Ms. OWAYYED: The rocket falling in Nazareth came as a surprise to Arab-Israelis because they did not really expect Hezbollah (unintelligible) toward Arab cities. It's hard to be stuck between the middle, because on one hand we are like expected to support Hezbollah because they are like Arabs, they're trying to help the situation and the Arabs here inside Israel.
But on the other hand, we are being protected by Israel, and I think a lot of Arabs are realizing that the situation that is going on in Lebanon is very wrong and it's hurting ourselves as much as it is hurting the Israeli citizens.
ELLIOTT: Inbal, do you support your government's reaction to Hezbollah?
Ms. LIBOVITS: I think in general I definitely do. I think the fact that Hezbollah is kidnapping soldiers every few years - and you also see now how many rockets they have, and if I was the prime minister of Israel, I don't think that I would allow such a situation, not if it hurts to see the pictures and then you're seeing all the buildings and the...
ELLIOTT: And there are civilians being killed in Lebanon.
Ms. LIBOVITS: I don't know the right way of doing things, and I'm not a military person. I do believe that the Air Force are doing all they can - or at least I hope that they are doing all the can not to harm civilians. But as we know, terrorist organizations are many times staying inside the villages and right next to place where civilians live.
I wish none of the civilians were killed. I really wish. I don't feel good seeing it or knowing it. I don't have an answer.
ELLIOTT: Yara, how do you view the Israeli response?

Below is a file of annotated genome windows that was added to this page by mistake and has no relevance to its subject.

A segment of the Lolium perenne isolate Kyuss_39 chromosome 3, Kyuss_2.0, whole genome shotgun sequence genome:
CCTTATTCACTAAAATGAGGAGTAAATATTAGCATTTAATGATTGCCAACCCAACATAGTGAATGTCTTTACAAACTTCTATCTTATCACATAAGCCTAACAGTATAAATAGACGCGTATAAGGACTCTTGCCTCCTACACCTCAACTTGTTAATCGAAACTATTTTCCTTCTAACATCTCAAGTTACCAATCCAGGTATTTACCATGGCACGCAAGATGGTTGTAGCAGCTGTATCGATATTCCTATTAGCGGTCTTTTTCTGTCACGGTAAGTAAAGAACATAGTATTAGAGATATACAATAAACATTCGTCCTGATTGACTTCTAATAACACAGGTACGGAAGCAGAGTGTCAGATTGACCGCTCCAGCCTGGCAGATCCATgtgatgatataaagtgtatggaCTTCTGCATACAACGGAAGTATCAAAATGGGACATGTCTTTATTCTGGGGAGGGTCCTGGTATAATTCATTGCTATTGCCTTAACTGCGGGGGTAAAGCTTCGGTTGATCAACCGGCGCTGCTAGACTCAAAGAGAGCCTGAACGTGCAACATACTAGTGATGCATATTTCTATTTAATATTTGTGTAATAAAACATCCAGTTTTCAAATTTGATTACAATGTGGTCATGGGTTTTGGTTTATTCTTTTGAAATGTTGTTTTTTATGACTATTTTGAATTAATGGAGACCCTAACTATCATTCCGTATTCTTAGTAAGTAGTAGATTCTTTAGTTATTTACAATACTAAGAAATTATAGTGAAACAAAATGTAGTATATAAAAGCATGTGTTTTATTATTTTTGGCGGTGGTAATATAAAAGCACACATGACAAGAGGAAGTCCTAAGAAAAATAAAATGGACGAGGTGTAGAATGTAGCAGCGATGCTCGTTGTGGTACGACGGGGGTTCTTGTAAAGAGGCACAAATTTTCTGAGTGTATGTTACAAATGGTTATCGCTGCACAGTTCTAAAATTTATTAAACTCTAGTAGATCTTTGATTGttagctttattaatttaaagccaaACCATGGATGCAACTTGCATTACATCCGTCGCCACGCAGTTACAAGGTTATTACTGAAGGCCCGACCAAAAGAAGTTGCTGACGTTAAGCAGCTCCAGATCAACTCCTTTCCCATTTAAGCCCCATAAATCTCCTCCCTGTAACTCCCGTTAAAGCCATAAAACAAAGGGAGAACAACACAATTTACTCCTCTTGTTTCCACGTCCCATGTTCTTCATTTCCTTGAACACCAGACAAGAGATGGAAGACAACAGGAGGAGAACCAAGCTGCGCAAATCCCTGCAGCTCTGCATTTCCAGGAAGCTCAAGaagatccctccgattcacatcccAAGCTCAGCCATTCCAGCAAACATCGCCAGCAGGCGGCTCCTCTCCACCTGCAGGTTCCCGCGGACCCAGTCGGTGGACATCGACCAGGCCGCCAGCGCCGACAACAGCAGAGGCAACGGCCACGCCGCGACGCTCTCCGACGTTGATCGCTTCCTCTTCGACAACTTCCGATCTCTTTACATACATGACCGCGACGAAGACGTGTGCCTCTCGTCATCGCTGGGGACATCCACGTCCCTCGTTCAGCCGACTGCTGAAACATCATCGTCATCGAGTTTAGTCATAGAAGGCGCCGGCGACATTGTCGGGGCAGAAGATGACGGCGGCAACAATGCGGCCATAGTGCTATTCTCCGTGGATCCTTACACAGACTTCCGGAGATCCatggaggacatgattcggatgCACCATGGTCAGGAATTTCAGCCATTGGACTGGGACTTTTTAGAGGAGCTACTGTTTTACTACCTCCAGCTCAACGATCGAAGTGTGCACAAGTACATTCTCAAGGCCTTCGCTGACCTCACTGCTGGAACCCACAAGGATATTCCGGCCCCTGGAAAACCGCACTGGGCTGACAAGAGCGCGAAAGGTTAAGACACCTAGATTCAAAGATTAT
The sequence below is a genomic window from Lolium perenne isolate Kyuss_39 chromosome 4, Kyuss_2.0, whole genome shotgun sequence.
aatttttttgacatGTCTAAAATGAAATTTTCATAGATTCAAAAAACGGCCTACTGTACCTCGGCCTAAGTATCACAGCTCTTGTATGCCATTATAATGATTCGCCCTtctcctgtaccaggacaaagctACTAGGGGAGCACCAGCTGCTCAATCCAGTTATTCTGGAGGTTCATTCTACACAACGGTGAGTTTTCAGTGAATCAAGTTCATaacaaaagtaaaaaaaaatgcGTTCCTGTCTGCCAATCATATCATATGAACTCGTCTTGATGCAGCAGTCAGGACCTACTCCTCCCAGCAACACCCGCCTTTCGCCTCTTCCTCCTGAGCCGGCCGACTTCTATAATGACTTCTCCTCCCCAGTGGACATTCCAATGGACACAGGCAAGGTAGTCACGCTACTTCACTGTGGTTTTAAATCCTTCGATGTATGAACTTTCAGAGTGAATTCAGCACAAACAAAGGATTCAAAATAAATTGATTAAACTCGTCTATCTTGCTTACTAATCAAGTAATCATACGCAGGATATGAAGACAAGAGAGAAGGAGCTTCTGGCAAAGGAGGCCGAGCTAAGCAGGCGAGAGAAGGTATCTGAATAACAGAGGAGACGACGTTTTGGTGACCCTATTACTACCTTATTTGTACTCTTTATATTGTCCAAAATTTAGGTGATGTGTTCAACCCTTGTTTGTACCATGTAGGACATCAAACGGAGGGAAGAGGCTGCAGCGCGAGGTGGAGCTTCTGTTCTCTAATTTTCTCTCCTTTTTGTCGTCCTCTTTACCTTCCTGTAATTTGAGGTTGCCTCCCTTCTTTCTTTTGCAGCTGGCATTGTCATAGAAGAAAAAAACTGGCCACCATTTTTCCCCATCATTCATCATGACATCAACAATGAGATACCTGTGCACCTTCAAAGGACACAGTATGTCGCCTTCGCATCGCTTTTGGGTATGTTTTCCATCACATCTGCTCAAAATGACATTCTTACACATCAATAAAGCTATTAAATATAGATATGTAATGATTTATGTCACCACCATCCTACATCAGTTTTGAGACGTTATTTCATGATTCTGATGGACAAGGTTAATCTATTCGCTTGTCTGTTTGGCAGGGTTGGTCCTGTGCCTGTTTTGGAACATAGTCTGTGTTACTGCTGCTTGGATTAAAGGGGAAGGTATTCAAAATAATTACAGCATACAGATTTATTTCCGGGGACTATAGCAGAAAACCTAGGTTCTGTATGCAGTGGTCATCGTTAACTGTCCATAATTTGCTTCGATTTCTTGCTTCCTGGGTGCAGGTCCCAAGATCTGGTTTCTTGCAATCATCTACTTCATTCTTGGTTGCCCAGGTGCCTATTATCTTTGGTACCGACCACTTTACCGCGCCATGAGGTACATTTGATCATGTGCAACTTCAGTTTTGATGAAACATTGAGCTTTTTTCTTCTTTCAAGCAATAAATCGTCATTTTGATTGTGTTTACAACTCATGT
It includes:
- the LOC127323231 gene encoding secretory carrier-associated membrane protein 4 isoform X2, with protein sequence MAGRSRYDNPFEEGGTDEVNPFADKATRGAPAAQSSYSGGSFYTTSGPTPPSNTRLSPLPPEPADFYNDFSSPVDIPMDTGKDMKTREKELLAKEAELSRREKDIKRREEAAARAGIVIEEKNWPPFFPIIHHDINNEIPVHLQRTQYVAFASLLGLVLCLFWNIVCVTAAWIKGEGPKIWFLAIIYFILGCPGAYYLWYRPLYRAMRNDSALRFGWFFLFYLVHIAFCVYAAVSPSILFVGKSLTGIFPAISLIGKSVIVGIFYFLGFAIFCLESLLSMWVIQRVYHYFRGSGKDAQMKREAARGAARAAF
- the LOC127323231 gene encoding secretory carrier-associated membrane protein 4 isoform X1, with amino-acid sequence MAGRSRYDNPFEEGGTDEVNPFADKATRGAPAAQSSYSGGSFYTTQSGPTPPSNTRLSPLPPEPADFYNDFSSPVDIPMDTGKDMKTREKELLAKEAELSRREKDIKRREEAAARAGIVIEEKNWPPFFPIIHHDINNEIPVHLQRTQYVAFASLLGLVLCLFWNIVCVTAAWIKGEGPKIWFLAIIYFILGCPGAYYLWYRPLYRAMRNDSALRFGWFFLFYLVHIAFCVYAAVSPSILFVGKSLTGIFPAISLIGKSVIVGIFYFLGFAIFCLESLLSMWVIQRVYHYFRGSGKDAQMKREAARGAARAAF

Ms. OWAYYED: I think it's out of proportion. I realize what Hezbollah is terribly wrong and it shouldn't have taken place. But the actions that Israel took towards Lebanon are beyond trying to get back the soldiers back to Israel.
ELLIOTT: You know, the Seeds of Peace program is aimed at getting young people to learn more about others, people that they may have at one point thought of as their enemies, in hopes that if you spend time together, you're sort of seeing a way to end this age-old conflict. What happens to that sense of hope that you have in light of the recent fighting? Inbal?
Ms. LIBOVITS: Well, my first time in Seeds of Peace was in 1999, so since then I think I've been disappointed many times. So I guess I learned how to keep my hope. I don't think it's easy, but they don't leave us too much choice.
ELLIOTT: Yara, is it a struggle for you?
Ms. OWAYYED: It's really easy because - it's really easy to surrender for hate and just live with the feeling of wow, I hate this person, and I hate Israelis, I hate Palestinians. But I think that most of us are brave enough to fight for what we think and believe in, that the person living next door is not an enemy.
ELLIOTT: Seeds of Peace graduates Inbal Libovits in Tel Aviv and Yara Owayyed in Jerusalem. Thanks so much for joining us.
Ms. LIBOVITS: Thank you, Debbie.